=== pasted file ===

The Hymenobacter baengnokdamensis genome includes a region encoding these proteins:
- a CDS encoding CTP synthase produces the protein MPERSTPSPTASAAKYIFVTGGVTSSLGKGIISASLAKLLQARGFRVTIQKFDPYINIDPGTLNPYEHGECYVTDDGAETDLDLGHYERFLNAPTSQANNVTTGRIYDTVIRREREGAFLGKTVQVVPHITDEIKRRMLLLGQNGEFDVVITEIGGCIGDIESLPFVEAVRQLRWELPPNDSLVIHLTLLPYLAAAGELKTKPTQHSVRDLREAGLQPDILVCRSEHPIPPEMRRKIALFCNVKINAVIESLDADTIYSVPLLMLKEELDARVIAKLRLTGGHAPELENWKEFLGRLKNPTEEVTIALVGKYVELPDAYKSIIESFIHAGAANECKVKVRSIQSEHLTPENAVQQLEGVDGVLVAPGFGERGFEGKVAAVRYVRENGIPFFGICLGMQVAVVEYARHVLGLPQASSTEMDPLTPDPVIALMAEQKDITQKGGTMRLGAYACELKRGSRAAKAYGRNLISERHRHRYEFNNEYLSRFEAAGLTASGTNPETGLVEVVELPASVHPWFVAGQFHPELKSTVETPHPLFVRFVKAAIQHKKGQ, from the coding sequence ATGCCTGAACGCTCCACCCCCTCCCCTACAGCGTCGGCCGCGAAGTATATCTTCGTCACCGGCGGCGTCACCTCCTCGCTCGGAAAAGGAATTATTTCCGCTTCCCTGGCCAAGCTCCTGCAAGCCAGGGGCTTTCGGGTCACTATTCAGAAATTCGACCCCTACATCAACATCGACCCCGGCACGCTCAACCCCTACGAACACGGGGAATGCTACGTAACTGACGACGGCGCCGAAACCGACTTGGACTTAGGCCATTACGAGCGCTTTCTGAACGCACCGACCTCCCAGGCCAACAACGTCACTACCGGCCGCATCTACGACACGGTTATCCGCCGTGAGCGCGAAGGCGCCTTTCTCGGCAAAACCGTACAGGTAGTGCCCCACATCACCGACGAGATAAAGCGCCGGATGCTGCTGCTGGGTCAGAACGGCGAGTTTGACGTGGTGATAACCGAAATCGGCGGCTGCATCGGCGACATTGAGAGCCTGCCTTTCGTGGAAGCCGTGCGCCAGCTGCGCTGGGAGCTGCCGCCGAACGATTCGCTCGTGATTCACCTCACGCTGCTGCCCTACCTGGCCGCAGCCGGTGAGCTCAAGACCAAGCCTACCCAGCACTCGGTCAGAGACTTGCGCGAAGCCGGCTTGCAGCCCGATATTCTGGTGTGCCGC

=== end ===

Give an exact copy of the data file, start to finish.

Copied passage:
The Hymenobacter baengnokdamensis genome includes a region encoding these proteins:
- a CDS encoding CTP synthase produces the protein MPERSTPSPTASAAKYIFVTGGVTSSLGKGIISASLAKLLQARGFRVTIQKFDPYINIDPGTLNPYEHGECYVTDDGAETDLDLGHYERFLNAPTSQANNVTTGRIYDTVIRREREGAFLGKTVQVVPHITDEIKRRMLLLGQNGEFDVVITEIGGCIGDIESLPFVEAVRQLRWELPPNDSLVIHLTLLPYLAAAGELKTKPTQHSVRDLREAGLQPDILVCRSEHPIPPEMRRKIALFCNVKINAVIESLDADTIYSVPLLMLKEELDARVIAKLRLTGGHAPELENWKEFLGRLKNPTEEVTIALVGKYVELPDAYKSIIESFIHAGAANECKVKVRSIQSEHLTPENAVQQLEGVDGVLVAPGFGERGFEGKVAAVRYVRENGIPFFGICLGMQVAVVEYARHVLGLPQASSTEMDPLTPDPVIALMAEQKDITQKGGTMRLGAYACELKRGSRAAKAYGRNLISERHRHRYEFNNEYLSRFEAAGLTASGTNPETGLVEVVELPASVHPWFVAGQFHPELKSTVETPHPLFVRFVKAAIQHKKGQ, from the coding sequence ATGCCTGAACGCTCCACCCCCTCCCCTACAGCGTCGGCCGCGAAGTATATCTTCGTCACCGGCGGCGTCACCTCCTCGCTCGGAAAAGGAATTATTTCCGCTTCCCTGGCCAAGCTCCTGCAAGCCAGGGGCTTTCGGGTCACTATTCAGAAATTCGACCCCTACATCAACATCGACCCCGGCACGCTCAACCCCTACGAACACGGGGAATGCTACGTAACTGACGACGGCGCCGAAACCGACTTGGACTTAGGCCATTACGAGCGCTTTCTGAACGCACCGACCTCCCAGGCCAACAACGTCACTACCGGCCGCATCTACGACACGGTTATCCGCCGTGAGCGCGAAGGCGCCTTTCTCGGCAAAACCGTACAGGTAGTGCCCCACATCACCGACGAGATAAAGCGCCGGATGCTGCTGCTGGGTCAGAACGGCGAGTTTGACGTGGTGATAACCGAAATCGGCGGCTGCATCGGCGACATTGAGAGCCTGCCTTTCGTGGAAGCCGTGCGCCAGCTGCGCTGGGAGCTGCCGCCGAACGATTCGCTCGTGATTCACCTCACGCTGCTGCCCTACCTGGCCGCAGCCGGTGAGCTCAAGACCAAGCCTACCCAGCACTCGGTCAGAGACTTGCGCGAAGCCGGCTTGCAGCCCGATATTCTGGTGTGCCGC